ANNAPOLIS, Md. — To help steady its struggling health care exchange, Maryland is considering steps some other states have taken to stabilize insurance markets: revive a sort of insurance for insurers.

State lawmakers held hearings on a variety of health care proposals on Wednesday, including one that calls for what’s known as reinsurance, which protects insurers against very high claims. Sen. Thomas Middleton, a Democrat who is sponsoring the bill, said his measure would create a Band-Aid to secure the individual market this year to keep rates down and lay the groundwork for a long-time solution.

Lawmakers are grappling with serious concerns surrounding the state’s health care exchange after CareFirst BlueCross BlueShield raised rates an average of about 50 percent for plans bought by individuals on the exchange, which is a marketplace for individuals and small businesses to buy health care. Only two health insurance carriers participate in Maryland’s health exchange, CareFirst and Kaiser Permanente. That’s down from a high of eight carriers in 2015.

“We’re looking this year at stabilizing the exchange, because as you know if we don’t do something it’s going to blow completely up,” Middleton said in an interview.

A potential funding source under consideration to stabilize the individual market this year is about $340 million that health insurance companies don’t have to pay in federal taxes this year due to the federal tax overhaul, Middleton said.

Chet Burrell, the president of CareFirst, testified that healthy people are getting out of the individual market, leaving sicker people who cost more to treat and raising rates. He said rates could rise as much as 30 percent next year.

“This is a classic, we think, death spiral in a market where the healthy leave first and the sick remain, because they need the coverage, and in the end the premiums rise steeply and can’t ultimately catch up to what the cost is,” Burrell said.

Middleton’s bill also includes provisions for the state to seek federal waivers for a long-term solution. Four states, Alaska, Hawaii, Minnesota and Oregon, have approved waivers. Three of them are using the waivers to repurpose federal tax credits for reinsurance programs.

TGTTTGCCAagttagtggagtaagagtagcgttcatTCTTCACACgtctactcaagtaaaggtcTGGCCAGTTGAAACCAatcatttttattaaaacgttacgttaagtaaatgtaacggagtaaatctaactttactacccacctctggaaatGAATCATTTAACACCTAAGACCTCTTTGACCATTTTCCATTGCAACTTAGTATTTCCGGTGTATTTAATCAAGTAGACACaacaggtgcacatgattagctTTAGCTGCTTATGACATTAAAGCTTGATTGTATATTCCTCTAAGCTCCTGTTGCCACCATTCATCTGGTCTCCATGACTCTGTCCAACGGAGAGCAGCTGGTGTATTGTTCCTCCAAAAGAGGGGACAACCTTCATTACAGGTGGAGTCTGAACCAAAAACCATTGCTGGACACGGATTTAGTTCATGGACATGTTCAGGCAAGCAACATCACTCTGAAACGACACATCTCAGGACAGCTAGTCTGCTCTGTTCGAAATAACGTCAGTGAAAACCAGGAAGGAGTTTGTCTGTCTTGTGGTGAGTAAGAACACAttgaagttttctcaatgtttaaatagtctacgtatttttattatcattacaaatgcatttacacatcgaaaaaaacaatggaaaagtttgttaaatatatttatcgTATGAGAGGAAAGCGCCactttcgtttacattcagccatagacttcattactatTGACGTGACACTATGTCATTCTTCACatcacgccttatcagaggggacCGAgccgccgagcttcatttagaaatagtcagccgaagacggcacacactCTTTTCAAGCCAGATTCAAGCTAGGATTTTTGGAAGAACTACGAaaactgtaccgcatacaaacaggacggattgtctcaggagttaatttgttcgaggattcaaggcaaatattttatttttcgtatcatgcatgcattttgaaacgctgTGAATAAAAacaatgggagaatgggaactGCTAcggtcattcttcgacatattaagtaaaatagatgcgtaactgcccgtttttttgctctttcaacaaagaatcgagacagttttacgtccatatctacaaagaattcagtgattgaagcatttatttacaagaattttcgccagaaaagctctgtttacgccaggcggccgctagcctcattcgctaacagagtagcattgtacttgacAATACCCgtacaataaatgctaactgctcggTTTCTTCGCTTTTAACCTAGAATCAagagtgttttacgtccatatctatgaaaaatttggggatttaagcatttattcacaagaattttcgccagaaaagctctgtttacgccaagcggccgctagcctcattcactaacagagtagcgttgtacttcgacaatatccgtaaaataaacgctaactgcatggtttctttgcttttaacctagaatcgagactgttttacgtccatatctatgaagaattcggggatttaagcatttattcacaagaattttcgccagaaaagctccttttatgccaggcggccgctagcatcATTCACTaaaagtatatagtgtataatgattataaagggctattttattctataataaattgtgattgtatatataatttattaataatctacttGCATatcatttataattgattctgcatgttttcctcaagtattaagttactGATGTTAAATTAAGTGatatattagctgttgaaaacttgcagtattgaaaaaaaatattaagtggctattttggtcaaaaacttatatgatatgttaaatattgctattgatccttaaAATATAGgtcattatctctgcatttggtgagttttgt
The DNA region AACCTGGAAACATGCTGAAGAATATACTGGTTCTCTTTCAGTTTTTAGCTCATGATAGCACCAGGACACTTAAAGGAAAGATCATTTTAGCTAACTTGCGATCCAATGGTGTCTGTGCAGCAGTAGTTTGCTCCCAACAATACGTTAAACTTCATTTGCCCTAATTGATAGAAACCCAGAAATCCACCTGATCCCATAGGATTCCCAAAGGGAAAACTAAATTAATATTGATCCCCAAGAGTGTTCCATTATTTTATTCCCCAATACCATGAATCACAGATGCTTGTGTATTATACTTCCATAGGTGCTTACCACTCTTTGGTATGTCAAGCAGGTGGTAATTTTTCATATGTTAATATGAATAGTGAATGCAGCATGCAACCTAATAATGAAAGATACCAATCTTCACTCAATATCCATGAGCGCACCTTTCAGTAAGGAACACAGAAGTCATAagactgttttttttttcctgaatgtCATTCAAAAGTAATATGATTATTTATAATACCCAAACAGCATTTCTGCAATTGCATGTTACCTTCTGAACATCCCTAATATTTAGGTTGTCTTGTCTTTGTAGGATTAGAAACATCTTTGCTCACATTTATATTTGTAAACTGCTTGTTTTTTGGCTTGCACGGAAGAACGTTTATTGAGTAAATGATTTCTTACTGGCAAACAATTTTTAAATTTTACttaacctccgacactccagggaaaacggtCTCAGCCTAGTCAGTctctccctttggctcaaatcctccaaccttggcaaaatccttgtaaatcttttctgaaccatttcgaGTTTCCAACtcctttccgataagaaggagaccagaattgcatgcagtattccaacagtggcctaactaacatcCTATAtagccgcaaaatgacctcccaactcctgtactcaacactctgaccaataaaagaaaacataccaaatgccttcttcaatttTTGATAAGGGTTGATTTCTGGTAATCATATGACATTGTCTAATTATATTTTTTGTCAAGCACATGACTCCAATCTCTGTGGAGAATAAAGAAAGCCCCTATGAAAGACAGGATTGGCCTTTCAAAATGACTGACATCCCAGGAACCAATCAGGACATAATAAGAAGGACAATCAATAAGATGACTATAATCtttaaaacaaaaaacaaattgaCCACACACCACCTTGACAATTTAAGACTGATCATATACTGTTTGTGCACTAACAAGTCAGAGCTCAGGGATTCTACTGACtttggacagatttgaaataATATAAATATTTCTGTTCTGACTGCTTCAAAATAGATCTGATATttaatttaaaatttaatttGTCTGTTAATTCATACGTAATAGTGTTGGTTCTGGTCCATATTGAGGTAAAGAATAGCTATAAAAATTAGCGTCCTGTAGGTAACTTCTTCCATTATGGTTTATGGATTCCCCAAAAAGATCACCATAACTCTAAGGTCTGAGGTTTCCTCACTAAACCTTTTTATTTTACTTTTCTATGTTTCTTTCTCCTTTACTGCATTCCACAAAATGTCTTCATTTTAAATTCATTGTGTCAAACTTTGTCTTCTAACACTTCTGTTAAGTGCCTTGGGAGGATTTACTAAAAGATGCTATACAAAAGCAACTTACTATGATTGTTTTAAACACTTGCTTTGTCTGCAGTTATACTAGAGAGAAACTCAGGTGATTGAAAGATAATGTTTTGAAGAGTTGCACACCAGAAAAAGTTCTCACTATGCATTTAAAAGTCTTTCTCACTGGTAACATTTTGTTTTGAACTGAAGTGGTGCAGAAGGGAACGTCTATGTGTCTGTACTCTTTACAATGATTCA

The federal Affordable Care Act included a federal transitional reinsurance program for calendar year 2014 through 2016. It was designed to stabilize the market due to an anticipated influx of higher-cost people. While the federal reinsurance program ended in 2016, the U.S. Department of Health and Human Services changed the federal risk adjustment program to include a reinsurance component this year.

Maryland House Speaker Michael Busch, Senate President Thomas V. Mike Miller and Gov. Larry Hogan met Tuesday morning to discuss proposals for stabilizing the state’s health insurance markets.

Mathew Palmer, a deputy legislative officer for Hogan, testified Wednesday the administration was “here to show our support in concept for legislation that will address the pressing issue of health insurance costs in the individual market.”

“The stakes are tremendous, and if nothing is done and a 50 percent increase is allowed to take place it could cause this market to collapse entirely — thousands could lose their health insurance,” Palmer told the Senate Finance Committee.

Al Redmer, Maryland’s insurance commissioner, underscored the need to act.

“I’m convinced that if there is no short-term solution, we’ll never have the opportunity for a long-term solution, because I believe in fact the market will implode if we don’t act and act soon,” Redmer said.

A total of 153,571 people enrolled in private health coverage during the 2018 open enrollment for Maryland’s state-based health insurance marketplace.

A separate measure that received a hearing would create an individual health care mandate at the state level. The federal tax overhaul in Washington ended the requirement. The Maryland proposal would offer people without insurance a choice: pay a tax penalty or use the money as a down payment on insurance. Middleton’s bill included a provision to reinstate an individual mandate, but he said he was taking it out, because his measure to help the health exchange was too urgent to risk any potential political controversy over it.